One of those short story sessions, I must admit, happened out by the creek, because my laptop appears able to hold an hour's charge after all, and I gave in to temptation and went crawfishing again. I know, I know, I said I wouldn't have time, but--look, I actually got the writing done. It worked out. Turns out, the longer you put off checking the line, the more crawfish crawl on over to check out the bait. So I'd work hard until the next few paragraphs were done to my satisfaction, then I'd go pull up two or three medium-to-huge mudbugs, then I'd go back to the story for another few paragraphs, and so on.

Today's bait was chunks of week-old leftover sesame tofu. Our usual order-out restaurant either had a substitute cook that night or has changed their recipe, so that when we checked "medium" like always, we got food so spicy as to be near inedible. I soldiered through my leftover twice-roasted pork with the help of a beer to mitigate the heat, but John wasn't at all tempted to revisit the tofu. I tried it out on the crawfish by staking out a piece, free to all comers, in a shallow stretch of the creek. Within five minutes, a crawfish marched on up and made off with it. It wandered along the bottom of the bank until it found a suitable hole. Then it backed in and settled down to eat, safe in the knowledge that it could keep an eye on its surroundings but no predator could come up behind it. I had a bit of fellow feeling for it. It reminded me of myself, sitting down to breakfast on my front patio, semi-secluded but enjoying the view.

Since tofu is too soft to tie on the line direct, I enclosed the lumps inside pieces of plastic from a produce bag, which I perforated. Then all I had to do was tie the twine around the knotted plastic end and leave some twine dangling for the crawfish to grab. But when I use up the rest of the tofu I'll wrap it in cotton cheesecloth instead, so that if any of it gets away from me into the water I'll be comforted by its superior biodegradability.

In an hour, I got about 15 crawfish (from a shallow spot about about fifteen yards downstream of the bridge), and I fleshed out my main character's flashback, cleaned up the text to make character voices more consistent, and made the creepy encounter on the bus decidedly creepier.

I have become yet another cliche, y'all. I'm now the writer who takes her work fishing. That's a thing, isn't it? That's fine. If it means I get to have fresh-boiled crawfish all summer long, I'm cool with it. I just need to order a new battery for this laptop, that's all.

And I'm thinking etouffee for lunch tomorrow.

rough drafts are rough. don't like it? tough.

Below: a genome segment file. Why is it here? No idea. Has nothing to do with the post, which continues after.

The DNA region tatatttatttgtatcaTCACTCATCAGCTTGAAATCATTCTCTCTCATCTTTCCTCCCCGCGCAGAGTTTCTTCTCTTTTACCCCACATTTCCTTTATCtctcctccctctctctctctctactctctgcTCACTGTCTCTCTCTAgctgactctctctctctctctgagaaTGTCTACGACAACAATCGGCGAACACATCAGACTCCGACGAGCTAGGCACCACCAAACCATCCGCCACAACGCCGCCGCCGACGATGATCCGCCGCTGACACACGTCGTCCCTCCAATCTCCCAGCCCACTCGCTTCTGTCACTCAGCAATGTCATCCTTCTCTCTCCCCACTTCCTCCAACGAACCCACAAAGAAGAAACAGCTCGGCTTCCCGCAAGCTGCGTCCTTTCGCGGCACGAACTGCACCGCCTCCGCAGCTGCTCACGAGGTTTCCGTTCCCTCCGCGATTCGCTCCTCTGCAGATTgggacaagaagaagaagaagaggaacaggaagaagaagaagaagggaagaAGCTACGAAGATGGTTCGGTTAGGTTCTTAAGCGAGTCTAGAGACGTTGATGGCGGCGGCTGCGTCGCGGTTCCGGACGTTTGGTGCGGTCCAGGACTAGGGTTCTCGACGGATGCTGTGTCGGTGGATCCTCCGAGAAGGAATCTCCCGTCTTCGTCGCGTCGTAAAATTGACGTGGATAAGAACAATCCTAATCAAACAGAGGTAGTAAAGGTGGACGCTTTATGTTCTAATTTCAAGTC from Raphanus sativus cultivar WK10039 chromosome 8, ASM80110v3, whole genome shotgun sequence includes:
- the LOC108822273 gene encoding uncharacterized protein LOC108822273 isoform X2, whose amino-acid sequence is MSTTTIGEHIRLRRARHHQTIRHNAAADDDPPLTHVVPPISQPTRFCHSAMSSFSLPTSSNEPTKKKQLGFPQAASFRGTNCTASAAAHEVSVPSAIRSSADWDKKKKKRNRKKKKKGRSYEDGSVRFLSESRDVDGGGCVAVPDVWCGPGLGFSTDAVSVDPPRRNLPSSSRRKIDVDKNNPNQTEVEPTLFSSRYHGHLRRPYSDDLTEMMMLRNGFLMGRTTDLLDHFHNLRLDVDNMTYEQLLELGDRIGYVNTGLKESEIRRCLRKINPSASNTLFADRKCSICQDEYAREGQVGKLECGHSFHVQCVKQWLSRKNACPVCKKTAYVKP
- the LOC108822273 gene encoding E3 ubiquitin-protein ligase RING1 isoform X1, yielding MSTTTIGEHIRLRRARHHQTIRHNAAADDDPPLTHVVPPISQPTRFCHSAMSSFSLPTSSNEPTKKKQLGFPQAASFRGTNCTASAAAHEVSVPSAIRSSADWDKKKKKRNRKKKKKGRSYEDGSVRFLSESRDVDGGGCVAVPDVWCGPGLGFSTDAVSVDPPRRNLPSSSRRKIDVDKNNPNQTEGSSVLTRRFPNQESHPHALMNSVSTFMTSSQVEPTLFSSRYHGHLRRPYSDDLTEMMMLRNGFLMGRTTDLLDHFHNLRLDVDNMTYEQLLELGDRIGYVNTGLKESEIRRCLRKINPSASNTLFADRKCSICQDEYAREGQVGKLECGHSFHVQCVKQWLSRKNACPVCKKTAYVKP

Tue 2015-07-21 23:42:19 (single post)

The expansion on the drabble is coming along, but it's coming along rough. I have to continuously remind myself that it's OK, because this really is more of a first draft than a revision. I mean, yes, I'm building off of an already-written 100-word version of the story, but this new version is, for all intents and purposes, all new. The character now has a name, an age, a sister, a mother, a geographical location, a job. The story will have at least five scenes, including the one that got vaguely nodded at by the original drabble. The pacing is different, and the climax will be better developed. It's a whole new story. Of course its first draft will be rough.

At least it is coming along. Getting to spend some time on it every work day feels like getting away with something.

Today also involved some Fictionette work, as usual. The one for this weekend is shaping up to be something like E. Nesbit fanfic from two generations' remove. I'm trying to keep a Nesbit-like voice while firmly setting the story in the era of email. I've also taken some time to begin typing up one of the June fictionettes for my appropriately-tiered Patron (didn't get to it as quickly after the May edition as I'd hoped, but oh well, I'm getting to it now), and I discovered that the task gets ever so much easier when the typewriter ribbon is wound correctly. Who knew? Also, the instructions are not lying when they say that the supply spool goes on the right-hand side; however, it does not mention the existence of a manual ribbon reverse switch, and I had it switched to the reverse direction, so. At this point I'll probably have to retype the first page. It's OK if it's a little messy, but all that fighting with the ribbon resulted in a silly amount of mess.